As regards spatial preconditions, it is interesting to note the ESPON studies on territorial effects of EU sector policies in Europe which provide first comparative insights into what kinds of effects these policies have in what kinds of areas. The particular EU policy fields assessed were the Common Agricultural, Energy, Environment, Fishery, Pre-Accession Aid, Research & Development, Structural Funds and Transports Policies.
It has to be mentioned that most of the studies concentrated on ex-post assessments of the territorial impacts of the respective policies. Indeed, only the study on transport policies approached an ex-ante assessment.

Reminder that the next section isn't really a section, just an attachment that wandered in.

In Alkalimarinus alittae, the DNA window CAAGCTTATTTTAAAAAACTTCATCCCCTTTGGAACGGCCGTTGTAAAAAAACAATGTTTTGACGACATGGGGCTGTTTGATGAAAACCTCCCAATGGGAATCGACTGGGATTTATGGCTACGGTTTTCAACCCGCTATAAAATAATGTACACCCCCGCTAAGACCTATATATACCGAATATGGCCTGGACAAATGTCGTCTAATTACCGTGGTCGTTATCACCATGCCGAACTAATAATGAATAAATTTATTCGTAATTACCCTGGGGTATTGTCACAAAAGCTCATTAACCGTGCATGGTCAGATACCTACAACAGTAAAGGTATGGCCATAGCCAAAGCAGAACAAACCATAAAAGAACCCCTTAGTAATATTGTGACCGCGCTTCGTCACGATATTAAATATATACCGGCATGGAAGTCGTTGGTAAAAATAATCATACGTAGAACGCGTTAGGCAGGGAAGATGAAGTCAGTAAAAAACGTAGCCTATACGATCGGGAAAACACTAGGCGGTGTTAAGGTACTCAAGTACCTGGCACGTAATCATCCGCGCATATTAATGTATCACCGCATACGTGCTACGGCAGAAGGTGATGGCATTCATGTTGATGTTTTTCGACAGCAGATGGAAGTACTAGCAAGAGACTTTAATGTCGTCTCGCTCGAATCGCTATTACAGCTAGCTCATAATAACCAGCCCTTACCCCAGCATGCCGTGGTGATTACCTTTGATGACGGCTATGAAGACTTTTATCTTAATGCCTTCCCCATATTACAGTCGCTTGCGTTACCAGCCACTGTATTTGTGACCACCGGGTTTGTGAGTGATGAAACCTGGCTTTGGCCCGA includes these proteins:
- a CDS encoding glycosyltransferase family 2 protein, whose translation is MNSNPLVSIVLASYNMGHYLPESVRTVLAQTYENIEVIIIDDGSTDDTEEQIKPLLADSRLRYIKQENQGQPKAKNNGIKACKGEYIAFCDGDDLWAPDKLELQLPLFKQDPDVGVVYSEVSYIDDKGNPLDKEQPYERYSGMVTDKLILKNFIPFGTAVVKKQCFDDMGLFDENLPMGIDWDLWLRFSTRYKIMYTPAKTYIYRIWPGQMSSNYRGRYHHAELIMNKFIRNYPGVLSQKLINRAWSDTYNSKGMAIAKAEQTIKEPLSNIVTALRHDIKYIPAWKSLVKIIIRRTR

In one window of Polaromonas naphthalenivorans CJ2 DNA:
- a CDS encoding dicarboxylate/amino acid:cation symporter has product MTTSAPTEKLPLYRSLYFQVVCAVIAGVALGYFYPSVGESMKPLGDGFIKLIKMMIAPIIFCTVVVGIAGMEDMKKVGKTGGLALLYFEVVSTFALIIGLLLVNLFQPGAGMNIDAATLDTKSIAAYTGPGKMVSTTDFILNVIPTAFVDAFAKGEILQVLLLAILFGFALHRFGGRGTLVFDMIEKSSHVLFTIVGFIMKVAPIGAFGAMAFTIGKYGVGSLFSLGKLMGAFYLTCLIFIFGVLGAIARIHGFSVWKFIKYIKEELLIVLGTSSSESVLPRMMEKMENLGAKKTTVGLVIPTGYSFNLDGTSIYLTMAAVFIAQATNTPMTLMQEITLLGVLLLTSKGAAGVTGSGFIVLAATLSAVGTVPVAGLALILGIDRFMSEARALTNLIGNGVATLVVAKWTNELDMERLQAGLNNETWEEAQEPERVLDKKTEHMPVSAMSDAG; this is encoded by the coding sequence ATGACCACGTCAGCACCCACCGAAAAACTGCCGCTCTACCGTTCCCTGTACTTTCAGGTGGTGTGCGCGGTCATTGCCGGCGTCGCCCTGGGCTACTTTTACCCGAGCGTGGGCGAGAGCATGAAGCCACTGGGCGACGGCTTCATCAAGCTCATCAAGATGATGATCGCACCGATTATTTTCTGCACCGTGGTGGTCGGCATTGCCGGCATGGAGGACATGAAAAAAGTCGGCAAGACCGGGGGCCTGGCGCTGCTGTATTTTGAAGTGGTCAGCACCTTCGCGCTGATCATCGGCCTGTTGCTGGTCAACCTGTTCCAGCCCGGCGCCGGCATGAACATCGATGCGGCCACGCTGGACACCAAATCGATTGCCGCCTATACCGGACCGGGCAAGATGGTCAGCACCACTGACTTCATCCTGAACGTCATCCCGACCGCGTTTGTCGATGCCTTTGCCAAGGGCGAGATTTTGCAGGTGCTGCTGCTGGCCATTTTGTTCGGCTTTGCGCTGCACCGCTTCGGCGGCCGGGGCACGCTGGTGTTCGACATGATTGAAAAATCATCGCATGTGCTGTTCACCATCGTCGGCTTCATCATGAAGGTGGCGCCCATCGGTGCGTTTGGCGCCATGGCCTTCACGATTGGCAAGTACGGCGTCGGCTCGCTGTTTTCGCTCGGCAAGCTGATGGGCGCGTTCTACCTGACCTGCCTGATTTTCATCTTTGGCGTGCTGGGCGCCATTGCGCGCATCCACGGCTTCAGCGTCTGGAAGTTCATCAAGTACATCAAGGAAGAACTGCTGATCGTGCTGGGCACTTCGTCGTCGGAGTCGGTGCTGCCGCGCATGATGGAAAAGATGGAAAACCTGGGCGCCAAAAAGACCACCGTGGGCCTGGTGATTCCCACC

following we focus on some key findings on three selected policy fields.
- Common Agricultural Policy (CAP)
Summing-up, the territorial impacts of the CAP are
largely unsupportive of territorial cohesion in Europe, although there is scope
in the given instruments to do more in that direction. Furthermore, one has to
consider that the analysis of the instruments and expenditures of the CAP
excludes the largest component of the support received by EU farmers in the
form of the higher prices paid by consumers within the EU. This support is
estimated by the OECD to amount to 56 billion Euro. (University of
Aberdeen/ESPON 2.1.3 2005)
- Structural Funds
The main objectives of the EU Structural Funds
1994-1999 were thus to reduce disparities in GDP and unemployment between
regions. In doing so, they contributed to territorial cohesion by stimulating
regional and local innovation and development. However, they did so less